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Weekly Farm Newsletter

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Week of June 4th: Begin Summer Shares

Tentative CSA Menu:

Red Leaf Lettuce
Swiss Chard
Mixed Greens
Strawberries (Full Share)

Welcome aboard and Happy 1st CSA delivery to our Summer Share and June Sampler members!

Mark your calendar for our 2 Open Farm Days: Saturday July 21st and August 25th

New members: please leave your share box on-site each week for us to collect and recycle into our deliveries. The plastic bag inside the box pulls right out for you to take your produce home safely. The bag is 100% biodegradable and cannot be reused on the farm to ensure proper food safety adherence. Thanks for your help to reduce unnecessary waste.

Holy rhubarb! This marks our third week of harvesting from the same patch and what a year it has been; by far our biggest yield on record. Getting overloaded with rhubarb or not sure how to use it all up right now? Simply slice it into 1-inch segments and freeze in a zip-lock bag. No blanching or prep needed for them to safely store in the freezer for later. If this is your first experience using rhubarb at home, here are the basics: always discard any remaining leaves on the stalks since they are inedible and poisonous. Rhubarb is very sour and most often used in desserts, drinks, and jams to enhance the flavor. Both green and red rhubarb stalks are equally ripe and useable. You can expect rhubarb to store in your fridge up to 3 weeks, just in-time for our strawberry season. Check out the back for our family's classic Rhubarb Crisp recipe. In 1978 when my parents bought the farm (at the ripe age of 22), they started their first rhubarb patch. After waiting 2-3 years for it to establish, which is the typical amount of time for this perennial to begin yielding, they were finally able to reap the sowed roots in some well-deserved strawberry rhubarb pies. After that, they were hooked and began testing new recipes each year. A rhubarb patch can last for 20 years and does best when planted in a field that borders the woods since the local deer herds are known to come out and nibble on our crops and they do not like rhubarb. Our current patch is over 3 years old and we are aiming to keep it thriving for another 10-12 years. Why was this year our biggest yield? Weeding. Extra thorough care in taking the time to weed late in the fall last year. This allowed the plants to thrive and grow without competing or sharing rain, soil, and nutrients with invasive weeds. Enjoy – this is definitely the last week of this springtime treasure. Coming soon: zucchini and peas.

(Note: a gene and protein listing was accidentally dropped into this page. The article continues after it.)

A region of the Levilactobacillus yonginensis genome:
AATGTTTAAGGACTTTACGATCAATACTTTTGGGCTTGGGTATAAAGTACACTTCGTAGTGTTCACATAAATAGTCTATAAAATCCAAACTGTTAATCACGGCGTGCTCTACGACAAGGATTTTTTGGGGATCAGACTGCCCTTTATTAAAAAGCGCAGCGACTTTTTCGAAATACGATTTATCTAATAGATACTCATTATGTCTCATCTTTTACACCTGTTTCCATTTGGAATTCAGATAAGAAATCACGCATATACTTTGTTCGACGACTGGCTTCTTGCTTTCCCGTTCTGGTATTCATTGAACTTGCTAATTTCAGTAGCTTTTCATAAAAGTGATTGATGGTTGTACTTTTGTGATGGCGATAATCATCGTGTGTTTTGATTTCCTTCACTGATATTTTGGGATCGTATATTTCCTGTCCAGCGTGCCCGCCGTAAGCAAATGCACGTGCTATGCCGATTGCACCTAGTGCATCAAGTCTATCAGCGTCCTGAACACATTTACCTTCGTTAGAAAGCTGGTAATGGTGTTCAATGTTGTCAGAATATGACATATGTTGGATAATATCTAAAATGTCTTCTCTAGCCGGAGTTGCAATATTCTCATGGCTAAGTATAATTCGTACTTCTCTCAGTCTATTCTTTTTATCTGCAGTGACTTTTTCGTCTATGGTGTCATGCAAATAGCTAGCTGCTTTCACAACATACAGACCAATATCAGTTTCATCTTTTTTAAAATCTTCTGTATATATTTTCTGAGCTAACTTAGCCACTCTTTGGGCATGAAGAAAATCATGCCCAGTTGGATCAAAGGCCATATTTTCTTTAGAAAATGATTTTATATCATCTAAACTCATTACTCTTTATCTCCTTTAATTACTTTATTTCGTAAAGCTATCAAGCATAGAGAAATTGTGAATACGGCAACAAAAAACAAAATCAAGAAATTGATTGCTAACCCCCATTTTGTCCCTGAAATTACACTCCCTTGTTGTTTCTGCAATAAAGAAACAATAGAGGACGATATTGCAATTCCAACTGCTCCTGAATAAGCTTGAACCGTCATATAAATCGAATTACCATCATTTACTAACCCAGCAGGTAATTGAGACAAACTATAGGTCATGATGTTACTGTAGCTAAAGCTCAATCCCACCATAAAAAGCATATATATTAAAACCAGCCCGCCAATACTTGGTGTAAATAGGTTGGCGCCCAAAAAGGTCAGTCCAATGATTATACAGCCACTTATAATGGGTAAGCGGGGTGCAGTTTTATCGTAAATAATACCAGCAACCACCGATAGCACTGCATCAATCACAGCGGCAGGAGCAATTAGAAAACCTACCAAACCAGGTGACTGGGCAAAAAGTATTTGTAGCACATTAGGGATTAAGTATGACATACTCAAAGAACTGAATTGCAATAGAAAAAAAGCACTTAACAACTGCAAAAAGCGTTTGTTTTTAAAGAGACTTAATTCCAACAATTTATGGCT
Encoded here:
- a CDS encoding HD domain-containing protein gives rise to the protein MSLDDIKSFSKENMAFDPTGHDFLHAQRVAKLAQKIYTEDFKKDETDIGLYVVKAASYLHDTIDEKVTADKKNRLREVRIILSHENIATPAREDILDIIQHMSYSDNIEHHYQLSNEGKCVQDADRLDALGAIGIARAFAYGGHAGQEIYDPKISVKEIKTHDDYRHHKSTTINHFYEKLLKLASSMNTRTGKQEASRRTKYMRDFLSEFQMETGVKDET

Khaya's Korner: Hi everyone! Today I am going to tell you what it's like to live on the farm. First, I get to go out and explore nature every day. There is such an expanse of land, I can go out and walk, or ride the four-wheeler, pretty much whenever I want. Also, I can usually have a job in the fields or the packing house. I help with many different things once school is out for the summer. Another cool thing about living on the farm is that we (my mom and I) can prepare our own fruits and vegetables for dinner. It is a very amazing (and different) experience!
~ Khaya Brownback Age 12, third generation on the farm

Rhubarb Crisp Makes one 9x9" dessert~ double recipe to make in a 9" x 13 "pan
Cook in saucepan over medium heat until it becomes a "mush" about 15 minutes :
2 C chopped Rhubarb (not any of the leaves)
¾ to 1 C raw sugar
¼ C water
Stir in and simmer 1 minute:
1 T cornstarch or arrowroot powder blended with 1 T water-this thicken the mush for pies or crisp recipes